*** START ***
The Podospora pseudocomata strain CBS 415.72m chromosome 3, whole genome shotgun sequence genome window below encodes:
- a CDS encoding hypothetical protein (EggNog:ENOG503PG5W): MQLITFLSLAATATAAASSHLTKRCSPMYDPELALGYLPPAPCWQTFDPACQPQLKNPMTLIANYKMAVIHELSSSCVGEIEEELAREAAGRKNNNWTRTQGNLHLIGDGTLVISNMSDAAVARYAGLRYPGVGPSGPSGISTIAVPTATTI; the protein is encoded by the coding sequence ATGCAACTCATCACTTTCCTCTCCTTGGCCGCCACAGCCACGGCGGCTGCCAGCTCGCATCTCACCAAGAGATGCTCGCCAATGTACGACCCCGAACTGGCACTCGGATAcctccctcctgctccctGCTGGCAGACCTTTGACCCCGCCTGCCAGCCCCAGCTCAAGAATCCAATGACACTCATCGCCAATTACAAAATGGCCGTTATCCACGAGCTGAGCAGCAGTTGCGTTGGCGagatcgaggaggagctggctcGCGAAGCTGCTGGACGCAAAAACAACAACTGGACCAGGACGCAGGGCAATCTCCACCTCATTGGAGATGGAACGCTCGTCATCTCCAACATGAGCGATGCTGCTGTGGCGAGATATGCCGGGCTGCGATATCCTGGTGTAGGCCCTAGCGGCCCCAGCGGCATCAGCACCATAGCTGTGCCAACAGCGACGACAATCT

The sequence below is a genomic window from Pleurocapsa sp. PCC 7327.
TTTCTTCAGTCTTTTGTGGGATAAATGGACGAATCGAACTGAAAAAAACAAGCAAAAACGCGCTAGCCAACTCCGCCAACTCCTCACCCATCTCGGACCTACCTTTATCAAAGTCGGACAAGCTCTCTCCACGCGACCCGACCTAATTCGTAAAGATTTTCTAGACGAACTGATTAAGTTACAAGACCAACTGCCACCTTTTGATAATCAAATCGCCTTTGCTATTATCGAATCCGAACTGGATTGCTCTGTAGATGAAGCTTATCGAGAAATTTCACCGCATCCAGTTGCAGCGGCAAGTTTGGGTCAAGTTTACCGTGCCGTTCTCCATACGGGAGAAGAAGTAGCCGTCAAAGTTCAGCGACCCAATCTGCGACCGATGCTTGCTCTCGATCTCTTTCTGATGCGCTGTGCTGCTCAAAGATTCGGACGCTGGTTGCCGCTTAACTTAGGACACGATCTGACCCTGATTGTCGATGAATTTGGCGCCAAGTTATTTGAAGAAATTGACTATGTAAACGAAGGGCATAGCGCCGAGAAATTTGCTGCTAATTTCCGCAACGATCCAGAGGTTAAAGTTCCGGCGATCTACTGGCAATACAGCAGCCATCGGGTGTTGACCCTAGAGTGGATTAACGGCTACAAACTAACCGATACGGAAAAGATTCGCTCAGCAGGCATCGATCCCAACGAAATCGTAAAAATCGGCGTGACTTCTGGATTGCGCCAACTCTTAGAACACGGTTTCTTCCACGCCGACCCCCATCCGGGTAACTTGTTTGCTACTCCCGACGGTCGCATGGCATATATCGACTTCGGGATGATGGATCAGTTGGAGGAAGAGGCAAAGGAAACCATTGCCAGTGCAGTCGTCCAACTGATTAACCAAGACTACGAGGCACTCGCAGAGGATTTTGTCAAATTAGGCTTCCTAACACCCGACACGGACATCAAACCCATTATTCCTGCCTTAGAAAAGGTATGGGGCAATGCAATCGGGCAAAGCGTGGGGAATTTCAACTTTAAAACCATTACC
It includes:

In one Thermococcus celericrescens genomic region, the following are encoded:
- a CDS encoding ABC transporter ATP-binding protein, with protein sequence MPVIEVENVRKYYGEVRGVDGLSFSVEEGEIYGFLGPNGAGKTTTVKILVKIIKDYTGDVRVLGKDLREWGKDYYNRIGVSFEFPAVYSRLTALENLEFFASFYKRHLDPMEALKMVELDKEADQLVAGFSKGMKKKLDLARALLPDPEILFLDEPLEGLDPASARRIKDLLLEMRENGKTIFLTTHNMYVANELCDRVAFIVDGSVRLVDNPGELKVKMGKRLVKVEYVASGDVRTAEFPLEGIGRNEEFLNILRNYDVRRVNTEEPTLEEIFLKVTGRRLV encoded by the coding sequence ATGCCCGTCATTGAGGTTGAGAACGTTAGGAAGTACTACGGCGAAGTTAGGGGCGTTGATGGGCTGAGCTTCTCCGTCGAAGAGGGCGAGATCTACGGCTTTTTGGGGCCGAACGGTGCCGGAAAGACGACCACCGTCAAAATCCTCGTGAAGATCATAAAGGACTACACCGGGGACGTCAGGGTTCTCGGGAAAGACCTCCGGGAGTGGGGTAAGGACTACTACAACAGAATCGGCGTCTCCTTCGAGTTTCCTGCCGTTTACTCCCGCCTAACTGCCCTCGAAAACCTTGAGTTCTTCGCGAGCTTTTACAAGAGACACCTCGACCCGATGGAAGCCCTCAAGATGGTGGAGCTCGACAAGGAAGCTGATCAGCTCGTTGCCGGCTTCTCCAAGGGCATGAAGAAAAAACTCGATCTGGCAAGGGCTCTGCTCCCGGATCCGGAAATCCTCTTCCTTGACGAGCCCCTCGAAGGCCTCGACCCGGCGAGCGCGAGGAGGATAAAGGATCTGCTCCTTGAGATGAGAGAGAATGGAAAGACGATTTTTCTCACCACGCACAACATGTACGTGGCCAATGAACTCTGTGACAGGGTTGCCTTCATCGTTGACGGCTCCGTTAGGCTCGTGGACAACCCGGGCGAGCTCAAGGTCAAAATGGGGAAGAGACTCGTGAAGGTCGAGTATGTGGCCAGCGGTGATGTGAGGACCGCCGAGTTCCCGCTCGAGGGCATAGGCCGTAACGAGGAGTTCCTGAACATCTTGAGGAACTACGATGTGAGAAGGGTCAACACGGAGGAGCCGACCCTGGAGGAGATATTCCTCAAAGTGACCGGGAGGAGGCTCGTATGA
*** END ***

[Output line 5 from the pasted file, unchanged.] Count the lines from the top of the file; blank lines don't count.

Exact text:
It includes: